This Week's Wow: New York Fashion Week Gets the Boot
In this weekly feature, InStyle’s Fashion News Director Eric Wilson shares his favorite fashion moment of the week, and explains how it could shape styles to come. Look for it on What’s Right Now every Friday.
The Moment: Ending a long and bumpy residency at Lincoln Center, New York Fashion Week’s major hub for runway shows will vacate the premises following the Fall 2015 presentations in February. While the move, to an as yet undetermined location in September, has long been expected, a settlement in the New York City courts this week underscored just how unwelcome designers have been there, and how unhappy the rest of us have been about it.
The Friends of Damrosch Park, a neighborhood group that protested the pollution and greenery destruction that resulted from the twice-annual affair, had sued IMG, the company that produces Mercedes-Benz Fashion Week, because the runway production blocked access to a public park for many weeks of the year. IMG, after complaints that many designers and guests were unhappy there, too, had already begun exploring new options.
Why It’s a Wow: For years, New York designers have sought to find a unified home for their runway shows, succeeding in the early 1990s by opening the original tented affair in Bryant Park. Those shows, which operated under many names (7th on Sixth, Mercedes-Benz Fashion Week, Olympus Fashion Week, General Motors Fashion Week), became so popular that the designers eventually outgrew the space and then moved to what were described at the time as classier digs at Lincoln Center.
Along the way, as with most golden geese, the event began to lose its luster, partly the result of a glut of questionable marketing events that sought to capitalize on American fashion’s newfound popularity. Major designers decamped to offsite locations. These days, when we speak of New York Fashion Week, we rarely speak of Lincoln Center, so, to put it mildly, the eviction represents a big opportunity for IMG, for the Council of Fashion Designers of America, and for fashion in general.
"It’s time to rethink Fashion Week" -- @ericwilsonsays
It’s time to rethink Fashion Week, which, in New York alone, typically features more than 300 designers vying for attention in major publications that, from my experience, will publish only about 60 of them, if that. Spreading them out to even more locations around the city only ensures that fewer people will be able to physically attend very many of them. More often than not, designers give no consideration to who shows before or after them, or where, resulting in an absurd caravan of taxis, Town Cars, and, for the public-transit advocates among us, convoluted subway-to-bus excursions, trudging (and wasting money and polluting the environment) from Chelsea to the Upper East Side to some pier on the Hudson River.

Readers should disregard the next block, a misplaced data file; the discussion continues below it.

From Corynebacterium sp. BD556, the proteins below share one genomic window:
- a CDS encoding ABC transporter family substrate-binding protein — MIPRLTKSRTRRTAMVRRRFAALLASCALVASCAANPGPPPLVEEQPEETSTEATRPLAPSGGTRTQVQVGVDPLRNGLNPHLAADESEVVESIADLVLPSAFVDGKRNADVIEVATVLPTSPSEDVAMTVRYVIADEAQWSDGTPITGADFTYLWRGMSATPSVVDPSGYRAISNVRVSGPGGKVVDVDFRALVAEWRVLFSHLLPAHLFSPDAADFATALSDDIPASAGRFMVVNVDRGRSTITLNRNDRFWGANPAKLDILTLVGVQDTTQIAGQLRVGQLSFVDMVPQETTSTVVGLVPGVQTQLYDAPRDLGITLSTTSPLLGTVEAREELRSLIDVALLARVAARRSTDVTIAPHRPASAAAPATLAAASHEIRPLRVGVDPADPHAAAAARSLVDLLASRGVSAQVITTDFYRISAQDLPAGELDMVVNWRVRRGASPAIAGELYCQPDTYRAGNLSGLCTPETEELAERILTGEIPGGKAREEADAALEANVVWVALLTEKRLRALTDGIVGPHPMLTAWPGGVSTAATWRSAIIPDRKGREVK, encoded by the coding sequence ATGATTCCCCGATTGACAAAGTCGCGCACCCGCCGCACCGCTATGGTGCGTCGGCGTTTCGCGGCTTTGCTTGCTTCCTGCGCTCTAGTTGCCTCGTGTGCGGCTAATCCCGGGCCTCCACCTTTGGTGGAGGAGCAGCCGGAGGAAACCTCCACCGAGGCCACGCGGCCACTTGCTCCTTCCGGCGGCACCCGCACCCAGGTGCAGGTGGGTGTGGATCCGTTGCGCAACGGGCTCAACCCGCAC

It’s a mess that a new home alone will not fix.
This year, the CFDA began to take control of the Fashion Calendar, an institution run by Ruth Finley for more than 70 years keeping track of those shows. One of its priorities should be to corral designers of like product (meaning those who focus on men’s wear, or contemporary, or high-end women’s wear) into consecutive time slots, and within the same neighborhood, so that the journalists and retailers who are most likely to attend will actually be able to do so. Another goal should be concentrate the most important shows in the morning and evening hours, so that people actually have enough time to get to their offices for more than 15 minutes at some point in the day. Yes, that opens a big can of egotistical worms in determining who gets the primo spots, but take a look at who attends which shows as it stands, and figure it out.
And, finally, to IMG, a friendly suggestion: Take a lesson from fashion. People will pay more for a prestige product. Drop the number of sponsorship opportunities to those of utmost importance (and, hopefully, relevance), and charge them more for the privilege of exclusivity.
Eric Wilson’s Weekly Wow column is going on hiatus for the holidays, but will return Friday, Jan. 9. Happy holidays!